Twenty million young adults between ages 19 and 29 were uninsured at some time during the past year, according to a recent survey by the Commonwealth Fund. Eighty-eight percent of young adults think it is important that Congress and the president pass health reform legislation that would assure affordable insurance for all and improve health care.... Value-based benefit designs (VBBDs) are gaining more traction among health plans. A recent HealthLeaders-InterStudy report says that three major insurers — Blue Cross Blue Shield of Massachusetts, Health Alliance, and Blue Shield of California —are rolling out VBBD packages to the fully insured market. VBBD reduces cost barriers to medications deemed most effective in controlling chronic diseases to drive patient compliance with treatment.... The National Committee for Quality Assurance (NCQA) issued changes to its disease management accreditation and certification requirements, adding voluntary performance reporting for five chronic conditions. With the new changes, NCQA becomes the first DM accreditation organization to use performance measures to assess the effect of programs on care for people with asthma, diabetes, chronic obstructive pulmonary disease, heart failure, and ischemic vascular disease. Additional changes to the standards focus on care coordination, data integration, quality improvement, and transparency in reporting.
House Republicans come out with their ACA alternative. A continuous coverage surcharge replaces the individual mandate. But where’s the CBO score?
The biosimilar segment of the pharmaceutical industry is on fire. Some 700 biosimilars are at some stage of development, and more than 660 companies are involved in some way in the biosimilars land rush. Still, only a handful may get on the market in the next few years.
No one knows how much of an effect biosimilars will have on oncology expenditures. Pricing and market share are in a large, opaque “to be determined” cloud. But there’s certainly potential for a major impact that could lower oncology expenditures by millions, if not billions.
The future of biosimilars in this country is nothing if not uncertain. Most immediately, the U.S. Supreme Court is hearing a case that will determine the timing of the 180-day waiting period before a biosimilar can go on the market. But there are larger and longer-term issues at play as well.
While coupons help individual consumers, they are also having a major impact on the insurance industry and anyone responsible for paying health care bills. Insurers and pharmacy benefit managers complain that they foil formularies and other pricing strategies designed to steer consumers to less-expensive drugs.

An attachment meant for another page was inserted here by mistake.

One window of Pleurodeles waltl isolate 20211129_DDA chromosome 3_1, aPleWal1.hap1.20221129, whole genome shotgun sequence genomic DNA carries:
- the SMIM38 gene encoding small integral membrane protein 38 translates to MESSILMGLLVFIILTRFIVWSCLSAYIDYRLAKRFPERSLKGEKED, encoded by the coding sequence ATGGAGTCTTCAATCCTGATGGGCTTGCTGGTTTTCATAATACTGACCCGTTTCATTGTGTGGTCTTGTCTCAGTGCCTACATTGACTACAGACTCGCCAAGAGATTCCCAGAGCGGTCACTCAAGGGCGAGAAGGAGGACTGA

The hard truth is that telehealth’s future—its size, its contours—will depend a lot on what payers will be willing to pay for. Currently, commercial plans cover only a limited number of services. In addition, research suggests that there may be quality and utilization problems.
Insurers should consider covering new drug-delivery devices that can improve outcomes while lowering disease-specific pharmacy and long-term overall health care costs. Managing these devices in the pharmacy benefit will consolidate volume-based purchasing and capitalize on PBM strategies for improving adherence.
Basaglar is coming on the scene during tumultuous times for insulin products. Manufacturers are under attack for price hikes. There are allegations of backroom rebate deals. And a class-action lawsuit has been brought on behalf of uninsured patients, charging insulin makers with setting artificially high prices.
Evaluating the quality of telemedicine care is about as easy as evaluating the quality of health care, period, and researchers are still ironing out the methodological kinks. That may be one reason research results are all over the place. This article involved reviewing nine such studies, and the findings are a mixed bag.
The results can be tragic. Patients with addictions are unlikely to wait the hours or days it takes health insurers to approve the medications they need. Insurers are changing their practices, but not without some outside pressure.